Chemotherapy takes a certain buckshot-like approach to treating cancer, attacking tumorous and healthy cells without discrimination.
But a new made-in-B.C. treatment has the potential to function like a “directed missile” targeting cancer cells while minimizing collateral damage to healthy surrounding tissues, according to Centre for Drug Research and Development (CDRD) venture partner Lana Janes.
Her organization has partnered with national particle physics lab Triumf, just down the road from the CDRD on the University Endowment Lands, to develop the treatment requiring hard-to-come-by isotopes.
“Given their world-class expertise in radiochemistry and isotope production, and our deep experience in developing therapeutic agents and working with clinicians, it made perfect sense for us to work together in this burgeoning field right now,” Janes told Business in Vancouver.
Known as targeted alpha therapy, the treatment involves the development of a drug that carries with it a radioactive particle that delivers bursts of energy to cancer cells with minimal impact on healthy tissue.
And more novel breakthroughs appear to be afoot after Ottawa revealed in last month’s federal budget it was earmarking $293 million to Triumf over the next five years, clearing the path for B.C. to be a global leader in nuclear medicine.
Nuclear medicine involves the use of small amounts of radioactive substances to research and treat diseases.
Medical isotopes are notoriously scarce, and Triumf is one of the few centres in the world with expertise in their production, owing to its possession of the world’s largest cyclotron — a type of particle accelerator.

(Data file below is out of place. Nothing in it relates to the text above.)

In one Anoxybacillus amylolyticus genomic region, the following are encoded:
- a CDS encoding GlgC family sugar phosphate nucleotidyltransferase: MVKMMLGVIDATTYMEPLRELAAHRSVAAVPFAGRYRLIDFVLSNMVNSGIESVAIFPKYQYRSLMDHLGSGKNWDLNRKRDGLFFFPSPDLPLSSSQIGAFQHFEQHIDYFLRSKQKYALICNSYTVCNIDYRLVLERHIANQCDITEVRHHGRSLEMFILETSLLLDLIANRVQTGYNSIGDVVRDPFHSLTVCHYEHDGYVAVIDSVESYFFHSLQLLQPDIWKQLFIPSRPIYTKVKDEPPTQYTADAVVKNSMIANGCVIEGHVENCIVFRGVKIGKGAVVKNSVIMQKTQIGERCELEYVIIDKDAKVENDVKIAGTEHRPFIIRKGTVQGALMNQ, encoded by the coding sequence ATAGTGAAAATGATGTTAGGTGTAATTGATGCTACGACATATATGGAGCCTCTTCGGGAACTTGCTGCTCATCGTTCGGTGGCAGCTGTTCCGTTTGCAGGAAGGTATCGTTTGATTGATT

And with nearly $300 million now in hand, one of the hallmark projects ahead for Triumf will be the creation of the Institute for Advanced Medical Isotopes (IAMI).
IAMI, which breaks ground at the end of the month, will provide space for Triumf’s research partners and facilitate more industry collaborations.
Triumf’s new, five-year strategic plan goes into effect next year, with designs on ramping up commercialization and research coming out of its labs.
“There’s a real excitement growing around the area of nuclear medicine that we haven’t seen in a long time,” said Triumf Innovations CEO Kathryn Hayashi, who runs the national lab’s commercialization arm.
“You’ve got these incredible investments in world-class science infrastructure that is being put to the use of developing new therapies to benefit our health, to cure incurable diseases. It’s a wonderful story.”
About 18 per cent of Triumf’s revenue stems from dozens of private-sector partners requiring access to the lab’s capabilities annually, Hayashi added.
— Tyler Orton, Business in Vancouver